So, Cory Gardner does not believe that the climate is warming. This amendment said nothing about the cause; it merely said that the climate is warming, as we know though various cited observances. I think that’s pretty well settled. Maybe it is an undesirable conclusion for his campaign donors, but does Gardner really believe it not to be true?
Prior to his election Cory Gardner said, “I think the climate is changing, but I don’t believe humans are causing that change to the extent that’s been in the news.” Referenced to the Coloradoan, 9/19/2010 by the Wonk Room. Did he change his mind or did he originally mean that he didn’t think the climate is warming, the position he voted against including in the bill.
I think this is a great example of Cory Gardner saying one thing to get elected, but then voting another way. Had he said what he really meant (“I believe climate change is all false!”) then probably the 4th District would have second-guessed this hack.
The second voted Gardner voted against was introduced by Colorado’s own Diana DeGette:
States that Congress accepts the scientific finding of the Environmental Protection Agency that the ‘‘scientific evidence is compelling’’ that elevated concentrations of greenhouse gases resulting from anthropogenic emissions ‘‘are the root cause of recently observed climate change’’.
His votes shows Cory Gardner does not believe that greenhouse gases are the root cause of climate change. What does he believe? Well, in the Coloradoan he said, “I don’t believe humans are causing that change to the extent that’s been in the news.” So what extent does he believe greenhouse gases are the cause? What does he believe? That’s right, Cory Gardner doesn’t believe climate change is happening at all.
The third amendment Gardner voted against was introduced by Rep. Inslee:
States that Congress accepts the scientific finding of the Environmental Protection Agency that ‘‘the public health of current generations is endangered and that the threat to public health for both current and future generations will likely mount over time as greenhouse gases continue to accumulate in the atmosphere and result in ever greater rates of climate change’’.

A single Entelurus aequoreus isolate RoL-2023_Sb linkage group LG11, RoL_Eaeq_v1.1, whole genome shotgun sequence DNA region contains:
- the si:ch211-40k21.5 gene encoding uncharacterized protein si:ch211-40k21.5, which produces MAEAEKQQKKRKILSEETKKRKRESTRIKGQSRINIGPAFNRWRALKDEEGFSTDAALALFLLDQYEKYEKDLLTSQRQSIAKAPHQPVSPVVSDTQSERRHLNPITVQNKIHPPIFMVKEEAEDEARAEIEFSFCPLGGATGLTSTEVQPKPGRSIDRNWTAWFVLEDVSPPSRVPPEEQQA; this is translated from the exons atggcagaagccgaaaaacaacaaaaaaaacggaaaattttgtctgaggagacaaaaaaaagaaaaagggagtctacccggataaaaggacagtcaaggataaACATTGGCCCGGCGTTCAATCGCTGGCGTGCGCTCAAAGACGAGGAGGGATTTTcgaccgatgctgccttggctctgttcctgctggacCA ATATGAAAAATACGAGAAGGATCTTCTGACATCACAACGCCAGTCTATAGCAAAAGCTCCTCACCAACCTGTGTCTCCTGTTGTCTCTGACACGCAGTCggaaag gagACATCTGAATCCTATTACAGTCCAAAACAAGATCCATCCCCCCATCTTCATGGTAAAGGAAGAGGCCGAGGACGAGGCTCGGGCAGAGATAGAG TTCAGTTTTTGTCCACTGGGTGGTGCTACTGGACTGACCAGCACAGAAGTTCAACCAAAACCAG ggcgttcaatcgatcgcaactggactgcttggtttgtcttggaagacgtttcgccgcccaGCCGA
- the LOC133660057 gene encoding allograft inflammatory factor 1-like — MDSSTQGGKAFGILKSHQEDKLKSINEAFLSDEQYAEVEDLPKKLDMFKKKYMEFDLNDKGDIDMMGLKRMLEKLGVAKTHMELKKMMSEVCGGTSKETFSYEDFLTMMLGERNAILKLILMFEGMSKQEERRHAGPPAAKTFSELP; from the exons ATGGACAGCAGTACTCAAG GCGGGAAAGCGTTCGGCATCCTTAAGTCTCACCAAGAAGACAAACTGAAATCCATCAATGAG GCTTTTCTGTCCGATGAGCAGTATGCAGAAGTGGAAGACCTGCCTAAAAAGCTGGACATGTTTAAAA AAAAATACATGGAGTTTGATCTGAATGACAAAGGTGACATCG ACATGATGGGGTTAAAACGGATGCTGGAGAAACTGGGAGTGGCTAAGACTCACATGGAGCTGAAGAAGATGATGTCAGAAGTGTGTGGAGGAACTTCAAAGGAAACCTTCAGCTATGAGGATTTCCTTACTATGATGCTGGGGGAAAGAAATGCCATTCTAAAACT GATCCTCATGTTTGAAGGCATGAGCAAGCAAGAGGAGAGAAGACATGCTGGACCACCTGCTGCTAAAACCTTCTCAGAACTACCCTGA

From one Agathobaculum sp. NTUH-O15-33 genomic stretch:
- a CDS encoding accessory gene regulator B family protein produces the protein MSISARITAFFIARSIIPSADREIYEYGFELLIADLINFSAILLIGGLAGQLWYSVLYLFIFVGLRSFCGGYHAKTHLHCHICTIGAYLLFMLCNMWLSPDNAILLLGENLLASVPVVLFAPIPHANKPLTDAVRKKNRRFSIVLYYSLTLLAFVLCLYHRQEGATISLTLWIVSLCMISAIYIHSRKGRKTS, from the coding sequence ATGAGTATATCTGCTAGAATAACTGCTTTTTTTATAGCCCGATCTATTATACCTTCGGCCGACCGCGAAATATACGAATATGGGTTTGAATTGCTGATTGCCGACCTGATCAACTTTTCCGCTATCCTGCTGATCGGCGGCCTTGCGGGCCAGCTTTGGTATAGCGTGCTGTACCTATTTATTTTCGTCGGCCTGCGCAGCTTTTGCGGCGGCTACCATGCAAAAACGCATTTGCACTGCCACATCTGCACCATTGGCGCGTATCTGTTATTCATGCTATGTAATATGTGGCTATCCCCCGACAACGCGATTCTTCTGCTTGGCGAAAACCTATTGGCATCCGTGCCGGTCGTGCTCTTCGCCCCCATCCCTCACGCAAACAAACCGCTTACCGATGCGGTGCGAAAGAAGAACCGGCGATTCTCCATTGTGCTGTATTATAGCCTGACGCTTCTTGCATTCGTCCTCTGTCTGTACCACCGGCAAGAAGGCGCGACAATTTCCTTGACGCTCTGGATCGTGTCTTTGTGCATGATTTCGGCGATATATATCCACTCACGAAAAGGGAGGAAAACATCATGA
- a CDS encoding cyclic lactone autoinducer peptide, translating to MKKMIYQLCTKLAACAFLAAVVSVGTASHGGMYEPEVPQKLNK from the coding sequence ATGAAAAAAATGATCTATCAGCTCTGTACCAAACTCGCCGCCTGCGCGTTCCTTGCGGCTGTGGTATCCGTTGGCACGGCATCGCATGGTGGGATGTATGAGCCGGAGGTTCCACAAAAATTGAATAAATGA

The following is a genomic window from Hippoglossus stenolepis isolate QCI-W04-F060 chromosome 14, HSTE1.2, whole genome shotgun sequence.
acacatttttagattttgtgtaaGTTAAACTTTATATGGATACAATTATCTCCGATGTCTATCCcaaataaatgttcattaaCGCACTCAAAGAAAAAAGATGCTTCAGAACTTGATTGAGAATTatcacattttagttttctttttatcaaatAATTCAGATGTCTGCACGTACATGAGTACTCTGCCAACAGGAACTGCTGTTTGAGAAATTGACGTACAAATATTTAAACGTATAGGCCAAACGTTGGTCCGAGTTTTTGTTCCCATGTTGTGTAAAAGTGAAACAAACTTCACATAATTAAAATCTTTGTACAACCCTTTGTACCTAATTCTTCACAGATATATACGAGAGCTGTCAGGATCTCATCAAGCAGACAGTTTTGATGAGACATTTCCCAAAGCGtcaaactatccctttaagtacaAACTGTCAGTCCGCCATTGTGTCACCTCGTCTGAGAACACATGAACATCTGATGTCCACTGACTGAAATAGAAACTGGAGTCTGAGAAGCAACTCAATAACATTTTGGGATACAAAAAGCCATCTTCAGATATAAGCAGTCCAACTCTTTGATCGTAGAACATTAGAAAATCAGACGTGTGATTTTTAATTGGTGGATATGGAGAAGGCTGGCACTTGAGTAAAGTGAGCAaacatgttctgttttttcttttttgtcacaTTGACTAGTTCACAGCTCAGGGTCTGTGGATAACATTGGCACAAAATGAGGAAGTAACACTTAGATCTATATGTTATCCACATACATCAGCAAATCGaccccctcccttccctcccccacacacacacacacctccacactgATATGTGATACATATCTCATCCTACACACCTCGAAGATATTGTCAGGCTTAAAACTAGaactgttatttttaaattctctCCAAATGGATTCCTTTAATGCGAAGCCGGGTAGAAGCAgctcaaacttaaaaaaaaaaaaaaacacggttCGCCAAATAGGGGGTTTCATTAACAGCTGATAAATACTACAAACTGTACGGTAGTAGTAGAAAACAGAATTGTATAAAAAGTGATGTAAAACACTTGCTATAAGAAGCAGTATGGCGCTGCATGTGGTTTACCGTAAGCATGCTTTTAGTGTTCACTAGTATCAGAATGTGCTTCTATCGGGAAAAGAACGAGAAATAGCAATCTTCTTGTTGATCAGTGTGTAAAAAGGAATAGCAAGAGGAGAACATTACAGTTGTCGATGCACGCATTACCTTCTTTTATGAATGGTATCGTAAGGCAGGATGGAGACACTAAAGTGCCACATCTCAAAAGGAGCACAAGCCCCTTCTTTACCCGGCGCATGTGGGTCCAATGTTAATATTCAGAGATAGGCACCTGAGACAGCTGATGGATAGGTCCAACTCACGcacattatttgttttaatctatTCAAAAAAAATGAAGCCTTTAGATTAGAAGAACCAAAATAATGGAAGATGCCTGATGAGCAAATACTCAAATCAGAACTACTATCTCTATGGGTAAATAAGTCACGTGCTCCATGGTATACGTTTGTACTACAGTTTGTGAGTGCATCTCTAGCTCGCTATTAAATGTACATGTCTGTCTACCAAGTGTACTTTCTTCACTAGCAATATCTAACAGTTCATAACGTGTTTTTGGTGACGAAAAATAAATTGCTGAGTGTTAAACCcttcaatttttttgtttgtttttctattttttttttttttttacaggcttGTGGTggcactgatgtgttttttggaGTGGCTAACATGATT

Cory Gardner believes climate change isn’t a problem now, he believes man has no effect on it, and he believe climate change will never be a problem, per this amendment.
So what does Cory Gardner believe about climate change?
What does he believe then? Cory Gardner believes in money. He’ll say anything to get a vote, but what he does in Congress belongs to his campaign donors. Think Progress has a great expose of the members of the Energy and Commerce committee that helps explain the votes somewhat. The 31 Republicans and 3 Democrats that supported this legislation received a total of $343,750 in contributions from Koch Industries, the famed GOP bankroller. Cory Gardner received $10,000 from Koch.
In addition to those highly influential contributions, Cory Gardner received huge sums from many industries that would be affected by the EPA’s regulations that would be better if we ignored that climate change thing. As I mentioned before in “Despite voters’ views, Gardner’s EPA position has already been paid for”, Cory Gardner received nearly $200,000 from contributors associated with the oil, mining, and gas industries.
These industries enjoy generous GOP-supported subsidies and don’t want their products to be more expensive. And of course, they oppose any efforts to require people to use less of their products. The Gardner-supported H.R. 910 is win-win for these companies, but lose-lose for America. We will make no effort to wean the nation off its bankrupting and war-causing oil addiction and we will be ensuring there is nothing in the way of Big Oil’s profits (which also add to Gardner’s campaign fund).
So how will he explain this to his constituents? Polls have found that many citizens of the 4th support climate regulations, which explains why he didn’t let the Coloradoan know how he really felt about Climate Change during his campaign. “Gas prices are rising and I just killed some regulations that sought to lessen our dependence on an unstable commodity. More of the status quo that sends your money overseas and makes your commute’s cost dependent on a riot ten thousand miles away. You’re welcome.”
And what of his previous statements that he did believe the climate is changing?
Maybe he just won’t comment. Pretend the vote didn’t happen so he doesn’t have to face the consequences, kind of like he’s acting toward the globe's climate change problem. Didn’t Gardner claim to be a leader? Sticking your head in the sand is not leadership.